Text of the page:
The research was conducted using a survey of 1,763 adults who completed a series of tasks, including a 30-word vocabulary test and a digit symbol substitution test.
They also completed a “celebrity attitude scale” questionnaire created in order to establish how interested they were in famous people.
The questionnaire required people to answer simply “yes” or “no” to a series of statements.
These included: “I often feel compelled to learn the personal habits of my favorite celebrity”, “I am obsessed by details of my favorite celebrity’s life”, and “if I were lucky enough to meet my favorite celebrity, and he/she asked me to do something illegal as a favor I would probably do it.”
The researchers concluded that those who scored highest on the celebrity attitude scale also had lower performances on the two cognitive ability tests.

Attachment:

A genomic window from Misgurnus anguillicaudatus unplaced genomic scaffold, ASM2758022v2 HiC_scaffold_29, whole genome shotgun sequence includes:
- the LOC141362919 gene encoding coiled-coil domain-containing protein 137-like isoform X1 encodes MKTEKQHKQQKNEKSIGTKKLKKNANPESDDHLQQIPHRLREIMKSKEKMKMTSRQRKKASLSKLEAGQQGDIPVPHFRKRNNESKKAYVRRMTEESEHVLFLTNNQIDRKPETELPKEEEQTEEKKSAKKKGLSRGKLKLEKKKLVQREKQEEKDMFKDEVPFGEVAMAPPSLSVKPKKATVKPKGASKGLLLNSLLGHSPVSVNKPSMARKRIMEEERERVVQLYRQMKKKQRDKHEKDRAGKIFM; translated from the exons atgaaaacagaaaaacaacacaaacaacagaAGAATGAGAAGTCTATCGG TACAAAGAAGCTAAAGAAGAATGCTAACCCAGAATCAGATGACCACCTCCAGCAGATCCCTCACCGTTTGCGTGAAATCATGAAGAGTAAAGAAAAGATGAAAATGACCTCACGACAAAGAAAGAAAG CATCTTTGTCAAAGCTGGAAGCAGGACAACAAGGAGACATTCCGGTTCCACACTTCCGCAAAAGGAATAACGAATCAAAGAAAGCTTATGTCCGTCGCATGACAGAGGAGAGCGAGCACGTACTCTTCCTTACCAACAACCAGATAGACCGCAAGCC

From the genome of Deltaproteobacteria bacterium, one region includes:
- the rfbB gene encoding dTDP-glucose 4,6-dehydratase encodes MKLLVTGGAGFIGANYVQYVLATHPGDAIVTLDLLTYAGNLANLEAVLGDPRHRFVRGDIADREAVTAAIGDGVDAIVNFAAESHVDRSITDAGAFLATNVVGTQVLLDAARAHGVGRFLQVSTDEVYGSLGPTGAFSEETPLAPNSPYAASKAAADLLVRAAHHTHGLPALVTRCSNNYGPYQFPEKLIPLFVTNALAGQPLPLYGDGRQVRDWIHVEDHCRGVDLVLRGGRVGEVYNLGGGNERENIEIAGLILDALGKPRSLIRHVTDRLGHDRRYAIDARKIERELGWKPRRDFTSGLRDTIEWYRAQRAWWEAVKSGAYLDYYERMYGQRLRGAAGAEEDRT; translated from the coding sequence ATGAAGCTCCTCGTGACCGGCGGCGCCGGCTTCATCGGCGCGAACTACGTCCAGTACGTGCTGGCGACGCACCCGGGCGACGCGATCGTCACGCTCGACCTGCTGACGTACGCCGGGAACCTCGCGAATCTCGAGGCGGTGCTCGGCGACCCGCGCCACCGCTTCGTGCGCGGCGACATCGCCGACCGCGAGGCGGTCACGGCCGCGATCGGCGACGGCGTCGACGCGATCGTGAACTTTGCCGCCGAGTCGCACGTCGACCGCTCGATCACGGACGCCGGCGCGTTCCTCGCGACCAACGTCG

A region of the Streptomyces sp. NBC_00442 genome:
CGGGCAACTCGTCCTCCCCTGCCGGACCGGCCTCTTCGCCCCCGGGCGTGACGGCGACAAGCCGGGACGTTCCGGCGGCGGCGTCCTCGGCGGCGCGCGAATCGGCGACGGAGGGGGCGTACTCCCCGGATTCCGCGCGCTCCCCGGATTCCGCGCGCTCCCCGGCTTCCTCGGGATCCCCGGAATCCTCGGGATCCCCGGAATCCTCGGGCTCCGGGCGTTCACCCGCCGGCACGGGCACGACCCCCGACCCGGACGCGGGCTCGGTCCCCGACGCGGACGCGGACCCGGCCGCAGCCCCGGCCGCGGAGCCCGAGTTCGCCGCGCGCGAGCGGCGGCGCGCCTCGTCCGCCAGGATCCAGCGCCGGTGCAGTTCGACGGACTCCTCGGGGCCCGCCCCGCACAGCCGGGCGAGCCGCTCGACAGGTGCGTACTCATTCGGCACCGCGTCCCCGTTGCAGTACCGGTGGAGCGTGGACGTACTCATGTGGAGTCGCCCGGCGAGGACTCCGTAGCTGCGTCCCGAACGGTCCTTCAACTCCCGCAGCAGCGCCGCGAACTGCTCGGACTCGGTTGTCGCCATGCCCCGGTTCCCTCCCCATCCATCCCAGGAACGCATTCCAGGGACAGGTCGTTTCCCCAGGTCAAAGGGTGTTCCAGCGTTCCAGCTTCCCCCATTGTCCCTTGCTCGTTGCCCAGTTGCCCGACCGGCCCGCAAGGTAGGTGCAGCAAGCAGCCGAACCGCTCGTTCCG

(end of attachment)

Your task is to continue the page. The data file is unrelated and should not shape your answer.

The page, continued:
However, they acknowledged they could not say whether an obsession with celebrity culture was a either a cause or a consequence of having lower cognitive abilities.
“Future studies should seek further support for our suggestion that the cognitive effort invested in maintaining the absorption in a favorite celebrity may interfere with the person’s performance in tasks that require attention and other cognitive skills,” the researchers told PsyPost.
“Although our research does not prove that developing a powerful obsession with one’s favorite celebrity causes one to score lower on cognitive tests, it suggests that it might be wise to carefully monitor feelings for [them].”